There is no hesitation to pop by everyone you knows house to show off the purchase of a new car. Housewarming parties when your friends have purchased a new home. What about an invite to the lake to go out on their new boat, or an invite over to see the recently remodeled kitchen or bathroom? People have no problem discussing and showing all the money they have spent or financed. If we can discuss and display the amounts of money we are spending with friends, why can’t we also have more meaningful discussions about retirement, and savings plans? Why not share investment strategies and tips to increase passive income?
Most people have no idea that there is a completely different way to live. Living on less than you earn. Not spending every cent of every check to credit card, student loan, auto, and mortgage payments. I don’t think that most people realize that if they lived with less they could have so much more. Look at how popular finance blogs have become. We want to see how other people do it. We want positive encouragement rather than negative pressure to conform to societal “norms”. Start discussions with the friends that mean the most to you. Focus on those that are willing and interested in learning and improving their financial lives. We need to be just as excited to see our friends’ net worth grow or hit that next big benchmark as we are to see another friends’ new car. Think about all the things that you are free to discuss with your closest friends. Shouldn’t finance be one of them? After all, who is going to care and be more supportive than your closest friends as you venture down the path to financial freedom? Wouldn’t it be great to reach the end of that journey and have your closest circle of friends there with you?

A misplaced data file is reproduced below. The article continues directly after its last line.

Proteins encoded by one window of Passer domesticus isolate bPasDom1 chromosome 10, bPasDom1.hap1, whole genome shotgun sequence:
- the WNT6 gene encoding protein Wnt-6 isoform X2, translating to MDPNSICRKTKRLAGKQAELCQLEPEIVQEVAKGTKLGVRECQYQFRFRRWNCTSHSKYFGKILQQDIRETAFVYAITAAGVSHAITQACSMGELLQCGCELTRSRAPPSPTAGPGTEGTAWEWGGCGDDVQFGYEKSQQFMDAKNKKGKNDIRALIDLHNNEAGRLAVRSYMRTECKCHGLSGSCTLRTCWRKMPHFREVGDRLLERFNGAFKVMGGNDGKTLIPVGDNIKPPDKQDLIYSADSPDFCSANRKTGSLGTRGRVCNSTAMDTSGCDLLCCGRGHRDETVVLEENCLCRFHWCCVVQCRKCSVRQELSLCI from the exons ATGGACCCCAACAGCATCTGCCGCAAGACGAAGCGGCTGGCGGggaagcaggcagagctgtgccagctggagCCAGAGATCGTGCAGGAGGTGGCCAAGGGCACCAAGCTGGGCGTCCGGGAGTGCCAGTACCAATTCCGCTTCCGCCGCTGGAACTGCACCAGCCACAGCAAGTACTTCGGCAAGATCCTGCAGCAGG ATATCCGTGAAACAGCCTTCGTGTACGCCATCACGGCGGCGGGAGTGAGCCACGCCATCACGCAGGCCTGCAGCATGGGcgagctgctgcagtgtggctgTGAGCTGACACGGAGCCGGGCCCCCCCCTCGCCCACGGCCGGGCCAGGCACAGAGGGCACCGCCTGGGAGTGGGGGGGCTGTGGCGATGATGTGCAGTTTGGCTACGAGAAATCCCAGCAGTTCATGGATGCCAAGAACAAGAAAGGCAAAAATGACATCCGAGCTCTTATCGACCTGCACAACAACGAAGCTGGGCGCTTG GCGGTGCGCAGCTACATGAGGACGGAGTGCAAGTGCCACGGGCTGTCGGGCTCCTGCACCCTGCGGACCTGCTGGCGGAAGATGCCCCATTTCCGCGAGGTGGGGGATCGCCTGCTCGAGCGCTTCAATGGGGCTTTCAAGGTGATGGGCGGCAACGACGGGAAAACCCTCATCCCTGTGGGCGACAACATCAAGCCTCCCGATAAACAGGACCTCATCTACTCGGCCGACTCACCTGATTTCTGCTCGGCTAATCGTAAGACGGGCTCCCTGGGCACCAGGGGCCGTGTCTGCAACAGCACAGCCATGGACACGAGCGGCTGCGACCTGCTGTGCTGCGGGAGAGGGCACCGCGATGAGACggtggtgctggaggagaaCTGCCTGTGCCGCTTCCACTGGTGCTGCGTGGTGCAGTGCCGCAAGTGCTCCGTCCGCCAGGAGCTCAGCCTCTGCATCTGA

You may be wondering why a site that seems to be focused mainly on financial freedom, minimalism, and organization is titled Luv4Nature. That’s an excellent question!
We had the domain prior to ever deciding to launch our own blog documenting the topics listed above or our journey to financial freedom. We are avid hikers, bicyclists, and just all around outdoor enthusiasts. We felt that of all the things in our life, our love of nature is probably the best way to describe us. You are not your things, the amount of money you have in the bank, your job, your career, or the car you drive. How often do you meet someone new and the first thing they ask after the introductions is, “What do you do?” We usually respond with “We hike, bike, travel…” to which we usually get a blank stare and then have to elaborate on the fact that our source of income does not define us. Our hobbies and interests do.
Saving more money faster, buying less stuff, getting rid of things that do not add value to our life, will all help us on our journey to financial freedom. This will result in allowing us to pursue the things we value most in life. Our love of the great outdoors, exploring, traveling, and of course spending time with friends and family are the things we hold most precious in life.